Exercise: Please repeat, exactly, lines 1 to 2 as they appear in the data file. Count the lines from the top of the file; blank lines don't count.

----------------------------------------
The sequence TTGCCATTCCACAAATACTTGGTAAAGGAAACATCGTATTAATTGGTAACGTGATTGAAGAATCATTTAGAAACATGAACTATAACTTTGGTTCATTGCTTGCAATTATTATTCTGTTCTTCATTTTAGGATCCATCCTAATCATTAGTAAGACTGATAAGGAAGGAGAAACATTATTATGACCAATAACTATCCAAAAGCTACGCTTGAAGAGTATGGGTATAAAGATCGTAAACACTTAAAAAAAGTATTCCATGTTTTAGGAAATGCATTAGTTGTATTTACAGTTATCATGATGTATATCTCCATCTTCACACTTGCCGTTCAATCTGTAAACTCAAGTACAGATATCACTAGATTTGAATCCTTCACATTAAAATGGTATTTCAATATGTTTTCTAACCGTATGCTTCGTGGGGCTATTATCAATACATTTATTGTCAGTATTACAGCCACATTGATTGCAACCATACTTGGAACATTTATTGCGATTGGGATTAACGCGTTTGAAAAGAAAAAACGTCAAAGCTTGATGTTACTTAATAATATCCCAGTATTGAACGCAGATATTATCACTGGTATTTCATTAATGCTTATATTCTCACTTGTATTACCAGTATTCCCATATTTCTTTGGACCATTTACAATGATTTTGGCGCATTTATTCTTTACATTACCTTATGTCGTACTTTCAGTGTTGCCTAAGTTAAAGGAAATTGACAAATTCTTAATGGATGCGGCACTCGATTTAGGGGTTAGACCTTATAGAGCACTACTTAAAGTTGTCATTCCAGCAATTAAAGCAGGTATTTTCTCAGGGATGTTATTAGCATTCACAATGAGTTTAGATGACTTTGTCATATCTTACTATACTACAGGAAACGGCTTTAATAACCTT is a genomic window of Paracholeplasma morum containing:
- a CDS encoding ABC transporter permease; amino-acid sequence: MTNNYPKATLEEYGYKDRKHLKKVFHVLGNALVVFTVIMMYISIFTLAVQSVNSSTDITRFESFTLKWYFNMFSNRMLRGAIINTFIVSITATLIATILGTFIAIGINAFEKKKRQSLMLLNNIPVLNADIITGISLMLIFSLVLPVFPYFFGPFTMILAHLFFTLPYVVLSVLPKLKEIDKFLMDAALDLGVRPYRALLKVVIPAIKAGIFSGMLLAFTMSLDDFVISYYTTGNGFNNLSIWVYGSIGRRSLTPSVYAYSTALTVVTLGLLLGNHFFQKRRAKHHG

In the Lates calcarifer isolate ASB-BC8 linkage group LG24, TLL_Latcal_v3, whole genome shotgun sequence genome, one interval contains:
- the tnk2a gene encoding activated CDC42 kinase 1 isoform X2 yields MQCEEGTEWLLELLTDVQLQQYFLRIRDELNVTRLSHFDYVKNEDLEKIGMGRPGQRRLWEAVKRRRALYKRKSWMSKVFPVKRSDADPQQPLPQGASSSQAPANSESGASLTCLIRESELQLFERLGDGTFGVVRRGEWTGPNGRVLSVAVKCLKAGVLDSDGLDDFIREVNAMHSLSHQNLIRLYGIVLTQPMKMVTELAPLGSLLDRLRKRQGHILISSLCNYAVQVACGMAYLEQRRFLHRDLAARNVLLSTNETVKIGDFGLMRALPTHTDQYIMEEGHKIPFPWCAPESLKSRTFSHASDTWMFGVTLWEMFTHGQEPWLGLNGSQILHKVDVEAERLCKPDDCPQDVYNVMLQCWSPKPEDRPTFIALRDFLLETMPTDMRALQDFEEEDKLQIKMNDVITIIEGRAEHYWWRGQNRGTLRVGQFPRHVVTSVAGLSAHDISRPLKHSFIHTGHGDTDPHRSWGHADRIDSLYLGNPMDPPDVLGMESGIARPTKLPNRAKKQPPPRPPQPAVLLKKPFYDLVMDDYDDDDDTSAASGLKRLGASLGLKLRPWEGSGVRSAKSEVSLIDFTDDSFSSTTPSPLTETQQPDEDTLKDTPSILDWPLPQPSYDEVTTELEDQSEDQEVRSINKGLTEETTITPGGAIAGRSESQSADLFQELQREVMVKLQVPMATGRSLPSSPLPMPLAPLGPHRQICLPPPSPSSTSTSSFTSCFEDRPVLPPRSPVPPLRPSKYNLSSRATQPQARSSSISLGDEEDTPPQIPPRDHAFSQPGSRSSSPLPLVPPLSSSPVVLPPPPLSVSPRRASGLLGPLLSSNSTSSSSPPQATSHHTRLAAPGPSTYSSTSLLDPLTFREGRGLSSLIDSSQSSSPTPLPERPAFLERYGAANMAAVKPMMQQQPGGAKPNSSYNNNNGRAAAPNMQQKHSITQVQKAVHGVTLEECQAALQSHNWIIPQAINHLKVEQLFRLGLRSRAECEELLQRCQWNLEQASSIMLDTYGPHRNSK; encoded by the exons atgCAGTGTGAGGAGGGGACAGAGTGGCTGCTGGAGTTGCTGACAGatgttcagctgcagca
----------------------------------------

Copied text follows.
The sequence TTGCCATTCCACAAATACTTGGTAAAGGAAACATCGTATTAATTGGTAACGTGATTGAAGAATCATTTAGAAACATGAACTATAACTTTGGTTCATTGCTTGCAATTATTATTCTGTTCTTCATTTTAGGATCCATCCTAATCATTAGTAAGACTGATAAGGAAGGAGAAACATTATTATGACCAATAACTATCCAAAAGCTACGCTTGAAGAGTATGGGTATAAAGATCGTAAACACTTAAAAAAAGTATTCCATGTTTTAGGAAATGCATTAGTTGTATTTACAGTTATCATGATGTATATCTCCATCTTCACACTTGCCGTTCAATCTGTAAACTCAAGTACAGATATCACTAGATTTGAATCCTTCACATTAAAATGGTATTTCAATATGTTTTCTAACCGTATGCTTCGTGGGGCTATTATCAATACATTTATTGTCAGTATTACAGCCACATTGATTGCAACCATACTTGGAACATTTATTGCGATTGGGATTAACGCGTTTGAAAAGAAAAAACGTCAAAGCTTGATGTTACTTAATAATATCCCAGTATTGAACGCAGATATTATCACTGGTATTTCATTAATGCTTATATTCTCACTTGTATTACCAGTATTCCCATATTTCTTTGGACCATTTACAATGATTTTGGCGCATTTATTCTTTACATTACCTTATGTCGTACTTTCAGTGTTGCCTAAGTTAAAGGAAATTGACAAATTCTTAATGGATGCGGCACTCGATTTAGGGGTTAGACCTTATAGAGCACTACTTAAAGTTGTCATTCCAGCAATTAAAGCAGGTATTTTCTCAGGGATGTTATTAGCATTCACAATGAGTTTAGATGACTTTGTCATATCTTACTATACTACAGGAAACGGCTTTAATAACCTT is a genomic window of Paracholeplasma morum containing:
- a CDS encoding ABC transporter permease; amino-acid sequence: MTNNYPKATLEEYGYKDRKHLKKVFHVLGNALVVFTVIMMYISIFTLAVQSVNSSTDITRFESFTLKWYFNMFSNRMLRGAIINTFIVSITATLIATILGTFIAIGINAFEKKKRQSLMLLNNIPVLNADIITGISLMLIFSLVLPVFPYFFGPFTMILAHLFFTLPYVVLSVLPKLKEIDKFLMDAALDLGVRPYRALLKVVIPAIKAGIFSGMLLAFTMSLDDFVISYYTTGNGFNNLSIWVYGSIGRRSLTPSVYAYSTALTVVTLGLLLGNHFFQKRRAKHHG